Public Hearing Item:

 

SP-03-52 Larry Hawkins Home Occupation (Sign # 63,65)  - Request for special use permit to allow a Home Occupation Class B for an Excavation Contractor in accordance with Section 10.2.2.31 of the Zoning Ordinance, which allows for a Home Occupation Class B.   The property, described as Tax Map 94, Parcel 7B, contains 2 acres, and is zoned RA, Rural Area.   The proposal is located on 3117 Hearns Lane, approximately .25 miles from the intersection of Hearns Lane and Running Dear Road (Route 808), in the Scottsville Magisterial District.   The Comprehensive Plan designates this property as Neighborhood Density in the Village of Rivanna.

(Tarpley Gillespie)

 

Ms. Gilliespie summarized the staff report.  The applicant, Mr. Hawkins, has requested an approval of a special use permit for a Home Occupation, Class B to allow for his Excavation Contractor business to occur on his property.  The proposed use would include outdoor storage of up to seven pieces of large excavating equipment.  The applicant does not have any employees who report to his home occupation site, but he has employees who meet him on various job sites.  With this request Mr. Hawkins is also requesting two modifications to Section 5.2 of the Zoning Ordinance known as the section that provides standards for home occupations. Attachment B is a concept plan.  This plan is not drawn to scale. The plan is in your staff report and gives you the general idea of the orientation of the storage area relative to his house and his driveway.  The two acre parcel was divided from an adjacent parcel in 1986 and the house was constructed in 1989.  In January, 2003 the Zoning staff visited the site and determined that there was an existing Excavation Contractor business on site as well as several inoperable vehicles and miscellaneous debris.  Again, staff is working with the applicant to try to bring the site into compliance with the Zoning Ordinance. In March, 2004 a notice of violation was issued for two specific violations for a junk yard on the site with a contractor’s equipment and storage yard. These two violations are currently outstanding. The approval of a Home Occupation, Class B permit for the Excavation Contractor would remedy the violation for the use, but not for the junk yard. The Comprehensive Plan designates this property for Neighborhood Density Residential Development in the Village of Rivanna. The Neighborhood Density Residential recommends 3 to 6 dwelling units per acre and anticipates some nonresidential neighborhood service type of uses.  Staff believes that the proposed home occupation would not serve or relate to the surrounding residential uses and would exceed the scale of the neighborhood service use.  Therefore, staff does not find the use consistent with the Comprehensive Plan designation.  As mentioned, the applicant is requesting two specific modifications to Section 5.2 of the Zoning Ordinance.  Section 5.2.2.1.a requires that the home occupation be 25 percent or less of the square footage of the residence and that it be located within a structure. Mr. Hawkin’s home is 2,304 square feet, which includes the first floor and the full walk out basement.  That would allow him 576 square feet without this modification to be devoted to his home occupation.  A site visit was made by herself and an Engineering staff person who took some measurements and determined that in order to safety maneuver each of these vehicles in and out of the parking storage area and around the driveway that he would really need 2,100 square feet of storage space, and that was the modification that he was requesting.  That would be 91 percent of the floor area of his house.  She noted that was quite a bit over the 25 percent that he would be allowed without a modification. In staff’s opinion the storage area of this size would be the dominate use on the site and home occupations are really intended to be incidental to the residential use on the site. He is also requesting a modification to Section 5.2.2.1.b which requires that there be no change in the outside appearance of the buildings or premises and that any activity be conducted inside of a structure that is built to be compatible with the site.  The equipment associated with this home occupation must be stored within a building or else this condition has to be modified. The applicant is seeking this modification.  The applicant justifies his request by the fact that his property is bordered by woods on three sides and that it is really a low density rural setting at the moment. He has offered three rows of white pine trees strategically placed on his site. Those are found on the concept plan attached to your staff report.  Staff is concerned that the storage will be visible from various points as well as from residential properties to the west of the site.  There are some houses under construction at Glenmore, which is just west of this site.  Those houses can be seen from his site. Staff does not feel that the storage will be screened from that future development. In summary, staff has identified one factor that is favorable to this request and that is that this special use permit would remedy one of the existing violations on the site, which is the contractor’s storage yard use. Staff has identified several unfavorable factors to this request.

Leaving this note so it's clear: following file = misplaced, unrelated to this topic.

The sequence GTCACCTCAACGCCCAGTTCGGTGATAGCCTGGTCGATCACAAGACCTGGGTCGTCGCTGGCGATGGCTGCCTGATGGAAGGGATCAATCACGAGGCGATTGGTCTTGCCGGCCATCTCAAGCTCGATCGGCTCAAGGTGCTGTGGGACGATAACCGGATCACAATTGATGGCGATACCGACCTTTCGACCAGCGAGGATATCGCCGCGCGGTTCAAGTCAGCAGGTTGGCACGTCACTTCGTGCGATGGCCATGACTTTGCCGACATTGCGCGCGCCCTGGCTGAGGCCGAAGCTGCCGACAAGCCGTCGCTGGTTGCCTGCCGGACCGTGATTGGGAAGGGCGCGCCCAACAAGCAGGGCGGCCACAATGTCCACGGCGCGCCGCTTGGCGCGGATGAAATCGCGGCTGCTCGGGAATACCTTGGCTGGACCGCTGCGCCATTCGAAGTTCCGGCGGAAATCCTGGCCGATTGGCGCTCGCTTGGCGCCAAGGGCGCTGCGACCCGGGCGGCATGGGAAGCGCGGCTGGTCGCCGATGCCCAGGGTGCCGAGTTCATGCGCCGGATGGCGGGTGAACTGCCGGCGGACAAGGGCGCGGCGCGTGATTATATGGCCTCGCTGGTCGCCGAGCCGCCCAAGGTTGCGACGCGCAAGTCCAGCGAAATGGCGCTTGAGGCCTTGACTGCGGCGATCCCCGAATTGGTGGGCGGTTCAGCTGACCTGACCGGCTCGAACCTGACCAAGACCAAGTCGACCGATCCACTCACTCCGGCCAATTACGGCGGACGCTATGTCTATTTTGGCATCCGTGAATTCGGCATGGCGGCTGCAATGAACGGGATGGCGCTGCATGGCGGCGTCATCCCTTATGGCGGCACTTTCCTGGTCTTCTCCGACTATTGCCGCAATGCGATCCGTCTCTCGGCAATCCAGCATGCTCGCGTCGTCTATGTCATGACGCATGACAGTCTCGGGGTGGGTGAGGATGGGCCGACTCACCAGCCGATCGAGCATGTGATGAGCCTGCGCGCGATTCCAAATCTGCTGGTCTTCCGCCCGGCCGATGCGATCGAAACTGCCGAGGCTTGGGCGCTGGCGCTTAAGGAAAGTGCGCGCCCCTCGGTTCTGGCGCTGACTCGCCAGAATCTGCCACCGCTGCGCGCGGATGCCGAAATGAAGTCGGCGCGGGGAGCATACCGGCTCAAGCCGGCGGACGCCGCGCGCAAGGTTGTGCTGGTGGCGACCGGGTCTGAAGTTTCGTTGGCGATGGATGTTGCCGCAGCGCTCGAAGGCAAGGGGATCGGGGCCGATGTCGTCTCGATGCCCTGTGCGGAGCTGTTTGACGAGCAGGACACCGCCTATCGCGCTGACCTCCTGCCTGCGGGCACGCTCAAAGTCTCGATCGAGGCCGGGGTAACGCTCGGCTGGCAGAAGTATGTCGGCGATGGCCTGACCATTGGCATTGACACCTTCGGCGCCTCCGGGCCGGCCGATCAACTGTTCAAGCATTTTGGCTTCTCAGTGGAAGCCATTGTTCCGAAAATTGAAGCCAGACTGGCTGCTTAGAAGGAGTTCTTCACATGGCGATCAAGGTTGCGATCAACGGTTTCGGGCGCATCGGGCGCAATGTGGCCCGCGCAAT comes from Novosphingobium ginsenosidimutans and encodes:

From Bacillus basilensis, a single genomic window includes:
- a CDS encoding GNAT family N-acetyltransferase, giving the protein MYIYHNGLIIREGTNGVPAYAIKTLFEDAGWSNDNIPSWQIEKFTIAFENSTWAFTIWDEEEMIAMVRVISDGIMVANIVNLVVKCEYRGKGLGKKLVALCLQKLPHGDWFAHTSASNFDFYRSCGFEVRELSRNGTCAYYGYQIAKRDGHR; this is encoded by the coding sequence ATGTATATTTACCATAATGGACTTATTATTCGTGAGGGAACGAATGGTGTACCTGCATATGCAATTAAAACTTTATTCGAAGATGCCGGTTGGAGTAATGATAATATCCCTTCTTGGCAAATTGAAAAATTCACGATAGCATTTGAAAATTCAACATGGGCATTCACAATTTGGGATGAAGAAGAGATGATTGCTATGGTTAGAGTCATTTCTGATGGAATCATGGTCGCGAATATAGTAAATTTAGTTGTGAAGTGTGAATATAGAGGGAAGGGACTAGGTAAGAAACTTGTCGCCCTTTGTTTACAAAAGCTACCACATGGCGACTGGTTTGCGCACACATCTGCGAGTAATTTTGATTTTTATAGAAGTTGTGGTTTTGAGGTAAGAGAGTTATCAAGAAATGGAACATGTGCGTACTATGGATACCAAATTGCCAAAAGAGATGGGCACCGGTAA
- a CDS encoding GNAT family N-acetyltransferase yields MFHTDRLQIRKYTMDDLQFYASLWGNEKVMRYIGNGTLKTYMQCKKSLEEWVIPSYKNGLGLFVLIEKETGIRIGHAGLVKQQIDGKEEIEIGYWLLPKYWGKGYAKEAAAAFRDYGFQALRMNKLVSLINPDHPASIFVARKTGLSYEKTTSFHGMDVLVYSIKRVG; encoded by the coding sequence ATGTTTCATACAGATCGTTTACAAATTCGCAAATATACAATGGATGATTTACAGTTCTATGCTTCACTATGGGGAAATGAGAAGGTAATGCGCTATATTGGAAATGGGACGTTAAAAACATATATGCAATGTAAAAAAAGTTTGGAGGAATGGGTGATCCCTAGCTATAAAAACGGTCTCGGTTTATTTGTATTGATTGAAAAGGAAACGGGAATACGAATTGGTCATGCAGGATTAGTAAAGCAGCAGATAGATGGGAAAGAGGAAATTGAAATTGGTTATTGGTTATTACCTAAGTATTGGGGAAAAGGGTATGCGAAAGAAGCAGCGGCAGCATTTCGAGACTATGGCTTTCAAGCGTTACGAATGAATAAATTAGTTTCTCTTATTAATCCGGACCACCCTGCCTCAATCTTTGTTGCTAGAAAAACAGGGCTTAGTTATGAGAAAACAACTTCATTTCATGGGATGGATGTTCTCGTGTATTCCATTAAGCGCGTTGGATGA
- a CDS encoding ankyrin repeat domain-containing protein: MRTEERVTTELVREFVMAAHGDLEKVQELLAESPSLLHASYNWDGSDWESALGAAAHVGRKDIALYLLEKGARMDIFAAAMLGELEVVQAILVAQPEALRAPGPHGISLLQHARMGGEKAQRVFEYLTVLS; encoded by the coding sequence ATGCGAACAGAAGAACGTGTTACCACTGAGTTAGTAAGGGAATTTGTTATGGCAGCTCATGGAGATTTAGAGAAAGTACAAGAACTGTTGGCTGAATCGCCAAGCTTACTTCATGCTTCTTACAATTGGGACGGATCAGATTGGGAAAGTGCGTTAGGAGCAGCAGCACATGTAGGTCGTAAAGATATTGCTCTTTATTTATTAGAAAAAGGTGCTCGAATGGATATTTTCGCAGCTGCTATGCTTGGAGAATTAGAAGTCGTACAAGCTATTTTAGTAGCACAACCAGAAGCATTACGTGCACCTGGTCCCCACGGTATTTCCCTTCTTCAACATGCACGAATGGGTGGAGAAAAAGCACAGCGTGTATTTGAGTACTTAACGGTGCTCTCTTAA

1.       The proposed use is incompatible with the land use designation of the Neighborhood Density Residential.

2.       The proposed use conflicts with the intent of the Home Occupation, Class B permit that the use be subordinate to the residential use on the site.

3.       The proposal would create a negative visual impact on adjacent and nearby properties.